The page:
Costa, P., McCrae, R., Holland, J. (1984). Personality and vocational interests in an adult sample. Journal of Applied Psychology, 69, 390–400.
Cronbach, L., & Gleser, G. (1953). Assessing the similarity between profiles. Psychological Bulletin, 50, 456–473.
D’Agostino, R. (1970). Transformation to normality of the null distribution of G1. Biometrika, 57, 679–681.
Fischer, R., & Boer, D. (2014). Motivational basis of personality traits: a metaanalysis of valuepersonality correlations. Journal of Personality, 83, 491–510.
Gartner, W. (1989). ‘Who is an entrepreneur?’ Is the wrong question. Entrepreneurship: Theory and Practice, 12, 47–68.
Green, D., Müllensiefen, D., Lamb, M., Rentfrow, P. (2015). Personalty predicts musical sophistication. Journal of Research in Personality, 58, 154–158.
Heckman, J., Stixrud, J., Urzua, S. (2006). The effects of cognitive and noncognitive abilities on labour market outcomes and social behavior. Journal of Labor Economics, 24, 411–482.
Heller, D., Ferris, D., Brown, D., Watson, D. (2009). The influence of work personality on job satisfaction: incremental validity and mediation effects. Journal of Personality, 77, 1051–1084.
Helmers, C., & Rogers, M. (2010). Innovation and the survival of new firms in the UK. Review of Industrial Organization, 36, 227–248.
Holland, J. (1997). Making vocational choices: a theory of vocational personalities and work environments (3rd edn.) Odessa: Psychological Assessment Resources.
Holmes, T., & Schmitz, J. (1990). A theory of entrepreneurship and its application to the study of business transfers. Journal of Political Economy, 98, 265–294.
Hundley, G. (2001). Why and when are the selfemployed more satisfied with their work? Industrial Relations, 40, 293–316.
Jokela, M. (2009). Personality predicts migration within and between U.S. States. Journal of Research in Personality, 43, 79–83.
Kalleberg, A. L., & Leicht, K. T. (1991). Gender and organizational performance: determinants of small business survival and success. Academy of Management Journal, 34, 136–161.
Kerr, W., Nanda, R., RhodesKropf, M. (2014). Entrepreneurship as experimentation. Journal of Economic Perspectives, 28, 25–48.
Kerr, S., Kerr, W., Xu, T. (2017). Personality traits of entrepreneurs: a review of recent literature. Harvard Business School Working Paper, 18–047.
Kihlstrom, R., & Laffont, J.J. (1979). A general equilibrium entrepreneurial theory of firm formation based on risk aversion. Journal of Political Economy, 87, 719– 748.
Koellinger, P., Minniti, M., Schade, C. (2007). I think I can, I think I can. Journal of Economic Psychology, 28, 502– 527.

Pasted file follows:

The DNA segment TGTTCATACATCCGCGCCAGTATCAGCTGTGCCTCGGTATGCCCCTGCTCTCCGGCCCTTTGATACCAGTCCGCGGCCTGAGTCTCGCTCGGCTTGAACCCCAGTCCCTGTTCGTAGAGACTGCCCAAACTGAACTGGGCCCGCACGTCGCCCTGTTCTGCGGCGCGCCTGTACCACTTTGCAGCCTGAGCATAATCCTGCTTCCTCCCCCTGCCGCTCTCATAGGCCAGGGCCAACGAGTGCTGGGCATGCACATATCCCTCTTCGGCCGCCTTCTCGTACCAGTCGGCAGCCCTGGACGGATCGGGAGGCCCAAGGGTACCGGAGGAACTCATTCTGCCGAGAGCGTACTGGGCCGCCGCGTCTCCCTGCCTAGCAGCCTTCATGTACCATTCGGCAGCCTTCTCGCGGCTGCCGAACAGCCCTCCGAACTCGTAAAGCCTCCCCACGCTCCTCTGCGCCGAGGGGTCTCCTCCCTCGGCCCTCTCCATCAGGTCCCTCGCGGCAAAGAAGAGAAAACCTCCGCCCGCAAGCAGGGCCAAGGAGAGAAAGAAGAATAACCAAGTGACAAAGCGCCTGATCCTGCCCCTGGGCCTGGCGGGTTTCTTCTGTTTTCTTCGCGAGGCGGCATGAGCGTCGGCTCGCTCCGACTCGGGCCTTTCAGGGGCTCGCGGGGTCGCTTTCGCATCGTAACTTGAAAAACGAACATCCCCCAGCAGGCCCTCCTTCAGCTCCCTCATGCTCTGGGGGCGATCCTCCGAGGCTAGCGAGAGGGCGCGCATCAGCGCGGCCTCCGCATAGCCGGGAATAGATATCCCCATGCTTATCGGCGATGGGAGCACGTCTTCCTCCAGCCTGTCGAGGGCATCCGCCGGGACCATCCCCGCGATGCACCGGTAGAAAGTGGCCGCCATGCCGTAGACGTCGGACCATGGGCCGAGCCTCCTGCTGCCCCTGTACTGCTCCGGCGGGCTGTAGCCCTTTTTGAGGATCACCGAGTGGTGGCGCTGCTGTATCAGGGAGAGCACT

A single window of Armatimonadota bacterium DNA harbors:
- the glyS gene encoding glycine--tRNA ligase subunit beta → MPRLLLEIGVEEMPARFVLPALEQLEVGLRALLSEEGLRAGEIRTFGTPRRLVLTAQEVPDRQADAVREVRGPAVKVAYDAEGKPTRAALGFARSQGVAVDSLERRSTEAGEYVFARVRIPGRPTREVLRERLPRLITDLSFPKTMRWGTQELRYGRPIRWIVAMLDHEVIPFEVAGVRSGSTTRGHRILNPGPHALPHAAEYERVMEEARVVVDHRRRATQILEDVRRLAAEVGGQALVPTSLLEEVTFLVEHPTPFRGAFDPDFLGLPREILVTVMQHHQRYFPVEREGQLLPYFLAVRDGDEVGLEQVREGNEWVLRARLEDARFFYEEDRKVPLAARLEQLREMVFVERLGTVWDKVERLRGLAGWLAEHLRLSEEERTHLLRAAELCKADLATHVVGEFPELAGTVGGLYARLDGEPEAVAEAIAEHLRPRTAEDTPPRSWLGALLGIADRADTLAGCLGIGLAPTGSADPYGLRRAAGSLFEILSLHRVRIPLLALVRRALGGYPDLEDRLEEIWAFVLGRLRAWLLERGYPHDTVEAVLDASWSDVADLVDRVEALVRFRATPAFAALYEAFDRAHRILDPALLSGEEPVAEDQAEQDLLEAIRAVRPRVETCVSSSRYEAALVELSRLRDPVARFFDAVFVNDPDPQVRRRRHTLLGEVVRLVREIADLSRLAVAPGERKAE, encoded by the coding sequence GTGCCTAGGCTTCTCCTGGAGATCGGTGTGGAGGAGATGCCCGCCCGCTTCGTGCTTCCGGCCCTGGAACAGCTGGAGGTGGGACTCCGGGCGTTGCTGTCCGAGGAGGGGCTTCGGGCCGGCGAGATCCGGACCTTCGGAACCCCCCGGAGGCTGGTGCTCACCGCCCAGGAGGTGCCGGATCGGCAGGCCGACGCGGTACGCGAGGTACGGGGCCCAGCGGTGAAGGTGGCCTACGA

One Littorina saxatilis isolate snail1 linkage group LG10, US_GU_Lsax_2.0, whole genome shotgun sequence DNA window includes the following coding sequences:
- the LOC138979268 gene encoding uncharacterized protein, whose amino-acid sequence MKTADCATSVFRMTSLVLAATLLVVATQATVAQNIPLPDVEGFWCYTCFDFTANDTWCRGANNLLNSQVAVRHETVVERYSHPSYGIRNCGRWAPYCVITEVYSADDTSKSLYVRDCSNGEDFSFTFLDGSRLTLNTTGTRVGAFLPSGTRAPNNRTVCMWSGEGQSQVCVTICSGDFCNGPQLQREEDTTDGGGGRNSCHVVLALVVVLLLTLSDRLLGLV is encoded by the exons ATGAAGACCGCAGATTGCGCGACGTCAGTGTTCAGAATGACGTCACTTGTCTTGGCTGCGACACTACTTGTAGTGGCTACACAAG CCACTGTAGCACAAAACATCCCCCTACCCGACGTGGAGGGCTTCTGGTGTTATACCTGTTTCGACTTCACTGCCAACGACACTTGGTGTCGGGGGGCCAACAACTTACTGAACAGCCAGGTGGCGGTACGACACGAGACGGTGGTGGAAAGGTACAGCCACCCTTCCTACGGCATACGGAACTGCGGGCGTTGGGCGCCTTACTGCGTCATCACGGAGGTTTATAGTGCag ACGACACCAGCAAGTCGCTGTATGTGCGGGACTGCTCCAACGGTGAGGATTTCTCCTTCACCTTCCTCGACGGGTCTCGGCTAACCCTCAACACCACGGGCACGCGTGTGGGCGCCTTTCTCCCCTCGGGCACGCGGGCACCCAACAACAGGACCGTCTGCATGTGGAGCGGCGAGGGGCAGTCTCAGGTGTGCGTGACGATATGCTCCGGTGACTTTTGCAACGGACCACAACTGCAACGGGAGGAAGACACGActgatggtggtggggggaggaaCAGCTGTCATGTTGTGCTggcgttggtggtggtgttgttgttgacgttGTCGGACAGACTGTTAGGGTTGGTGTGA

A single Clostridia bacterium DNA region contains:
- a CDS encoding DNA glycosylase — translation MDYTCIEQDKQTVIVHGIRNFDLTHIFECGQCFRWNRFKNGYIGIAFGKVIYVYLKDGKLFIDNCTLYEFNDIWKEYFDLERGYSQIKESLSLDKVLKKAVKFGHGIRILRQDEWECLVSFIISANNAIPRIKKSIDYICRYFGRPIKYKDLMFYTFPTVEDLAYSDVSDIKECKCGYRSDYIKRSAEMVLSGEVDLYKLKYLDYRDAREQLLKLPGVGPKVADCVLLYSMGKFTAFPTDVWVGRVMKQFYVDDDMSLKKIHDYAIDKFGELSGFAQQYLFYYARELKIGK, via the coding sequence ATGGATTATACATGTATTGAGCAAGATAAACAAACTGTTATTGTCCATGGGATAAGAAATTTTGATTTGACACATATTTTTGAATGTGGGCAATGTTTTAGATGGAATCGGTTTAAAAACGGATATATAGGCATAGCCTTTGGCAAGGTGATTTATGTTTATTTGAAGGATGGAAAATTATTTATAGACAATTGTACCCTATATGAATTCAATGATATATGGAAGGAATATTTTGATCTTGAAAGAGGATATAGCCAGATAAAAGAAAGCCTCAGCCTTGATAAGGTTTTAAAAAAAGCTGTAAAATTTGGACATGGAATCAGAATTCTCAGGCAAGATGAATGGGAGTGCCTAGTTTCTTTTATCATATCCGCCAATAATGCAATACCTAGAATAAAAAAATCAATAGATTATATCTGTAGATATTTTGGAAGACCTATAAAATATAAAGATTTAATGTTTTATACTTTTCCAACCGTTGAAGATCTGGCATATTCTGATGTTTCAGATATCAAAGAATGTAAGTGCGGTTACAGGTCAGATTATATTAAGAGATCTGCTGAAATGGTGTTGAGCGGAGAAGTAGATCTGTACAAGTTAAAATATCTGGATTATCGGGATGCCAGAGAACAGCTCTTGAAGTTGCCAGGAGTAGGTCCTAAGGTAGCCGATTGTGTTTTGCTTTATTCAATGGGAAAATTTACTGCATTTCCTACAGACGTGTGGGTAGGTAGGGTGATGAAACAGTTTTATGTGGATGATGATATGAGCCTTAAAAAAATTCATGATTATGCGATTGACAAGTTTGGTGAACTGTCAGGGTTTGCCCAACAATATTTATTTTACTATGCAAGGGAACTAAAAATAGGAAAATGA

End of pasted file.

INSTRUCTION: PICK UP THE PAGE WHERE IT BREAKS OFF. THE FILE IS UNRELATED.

Kösters, S., & Obschonka, M. (2011). Public business advice in the founding process: an empirical evaluation of subjective and economic effects. Environment and Planning C: Government and Policy, 29, 123–138.
Levine, R., & Rubinstein, Y. (2017). Smart and illicit: who becomes an entrepreneur and do they earn more? Quaterly Journal of Economics, 132, 963–1018.
Magnusson, D., & Törestad, B. (1993). A holistic view of personality: a model revisited. Annual Review of Psychology, 44, 427–452.
Manso, G. (2016). Experimentation and the returns to entrepreneurship. Review of Financial Studies, 29, 2319–2340.
Mardia, K. (1974). Applications of some measures of multivariate skewness and kurtosis for testing normality and robustness studies. Sankhy A, 36, 115–128.
Mayer, J., & Skimmyhorn, W. (2017). Personality attributes that predict cadet performance at west point. Journal of Research in Personality, 66, 14–26.
Obschonka, M., & Stuetzer, M. (2017). Integrating psychological approaches to entrepreneurship: the entrepreneurial personality system (EPS). Small Business Economics, 49, 203–231.
Obschonka, M., Silbereisen, R., SchmittRodermund, E. (2010). Entrepreneurial intentions as development outcome. Journal of Vocational Behavior, 77, 63–72.
Obschonka, M., SchmittRodermund, E., Silbereisen, R., Goslin, S., Potter, J. (2013). The regional distribution and correlates of an entrepreneurshipprone personality profile in the United States, Germany, and the United Kingdom: a socioecological perspective. Journal of Personality and Social Psychology, 105, 104–122.
Quatraro, F., & Vivarelli, M. (2015). Drivers of entrepreneurship and postentry performance of newborn firms in developing countries. The World Bank Research Observer, 30, 277–305.
Rauch, A., & Frese, M. (2007). Let’s put the person back into entrepreneurship research. European Journal of Work and Organizational Psychology, 16, 353–385.
Rodionova, Z. (2015). The personality test that could one day decide your credit score. The Independent, 2. September.
SchmittRodermund, E. (2004a). Pathways to successful entrepreneurship: parenting, personality, entrepreneurial competence, and interest. Journal of Vocational Behavior, 65, 498–518.
SchmittRodermund, E. (2004b). Pathways to successful entrepreneurship: parenting, personality, entrepreneurial competence, and interests. Journal of Vocational Behavior, 65, 498–518.
Schumpeter, J. (1934). The theory of economic development. Cambridge: Harvard University Press.
Shaver, K., & Scott, L. (1991). Person, process, choice: the psychology of new venture creation. Entrepreneurship Theory & Practice, 16, 23–45.
Stewart, W., & Roth, P. (2001). Risk propensity differences between entrepreneurs and managers. Journal of Applied Psychology, 86, 145–153.
Stuetzer, M., Goethner, M., Cantner, U. (2012). Do balanced skills help nascent entrepreneurs to make progress in the venture creation process? Economics Letters, 117, 186–188.